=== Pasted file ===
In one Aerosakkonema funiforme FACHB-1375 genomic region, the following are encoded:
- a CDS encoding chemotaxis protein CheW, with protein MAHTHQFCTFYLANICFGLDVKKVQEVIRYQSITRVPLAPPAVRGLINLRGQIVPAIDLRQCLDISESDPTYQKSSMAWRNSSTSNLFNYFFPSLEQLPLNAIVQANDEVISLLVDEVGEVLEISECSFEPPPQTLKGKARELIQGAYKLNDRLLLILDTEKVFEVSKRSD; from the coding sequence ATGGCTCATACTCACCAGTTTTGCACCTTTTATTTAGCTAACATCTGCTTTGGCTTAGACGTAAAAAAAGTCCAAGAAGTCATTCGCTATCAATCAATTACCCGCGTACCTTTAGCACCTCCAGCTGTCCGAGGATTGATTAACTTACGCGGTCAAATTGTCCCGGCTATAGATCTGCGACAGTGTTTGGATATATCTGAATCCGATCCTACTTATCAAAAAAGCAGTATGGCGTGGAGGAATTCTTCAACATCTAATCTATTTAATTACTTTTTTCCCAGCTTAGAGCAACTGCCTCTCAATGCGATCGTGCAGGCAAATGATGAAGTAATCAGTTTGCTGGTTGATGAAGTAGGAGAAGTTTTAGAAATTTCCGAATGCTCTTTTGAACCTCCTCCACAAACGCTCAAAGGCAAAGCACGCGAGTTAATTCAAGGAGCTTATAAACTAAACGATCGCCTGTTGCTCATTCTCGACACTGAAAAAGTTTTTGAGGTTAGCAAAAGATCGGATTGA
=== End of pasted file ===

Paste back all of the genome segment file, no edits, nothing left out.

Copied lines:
In one Aerosakkonema funiforme FACHB-1375 genomic region, the following are encoded:
- a CDS encoding chemotaxis protein CheW, with protein MAHTHQFCTFYLANICFGLDVKKVQEVIRYQSITRVPLAPPAVRGLINLRGQIVPAIDLRQCLDISESDPTYQKSSMAWRNSSTSNLFNYFFPSLEQLPLNAIVQANDEVISLLVDEVGEVLEISECSFEPPPQTLKGKARELIQGAYKLNDRLLLILDTEKVFEVSKRSD; from the coding sequence ATGGCTCATACTCACCAGTTTTGCACCTTTTATTTAGCTAACATCTGCTTTGGCTTAGACGTAAAAAAAGTCCAAGAAGTCATTCGCTATCAATCAATTACCCGCGTACCTTTAGCACCTCCAGCTGTCCGAGGATTGATTAACTTACGCGGTCAAATTGTCCCGGCTATAGATCTGCGACAGTGTTTGGATATATCTGAATCCGATCCTACTTATCAAAAAAGCAGTATGGCGTGGAGGAATTCTTCAACATCTAATCTATTTAATTACTTTTTTCCCAGCTTAGAGCAACTGCCTCTCAATGCGATCGTGCAGGCAAATGATGAAGTAATCAGTTTGCTGGTTGATGAAGTAGGAGAAGTTTTAGAAATTTCCGAATGCTCTTTTGAACCTCCTCCACAAACGCTCAAAGGCAAAGCACGCGAGTTAATTCAAGGAGCTTATAAACTAAACGATCGCCTGTTGCTCATTCTCGACACTGAAAAAGTTTTTGAGGTTAGCAAAAGATCGGATTGA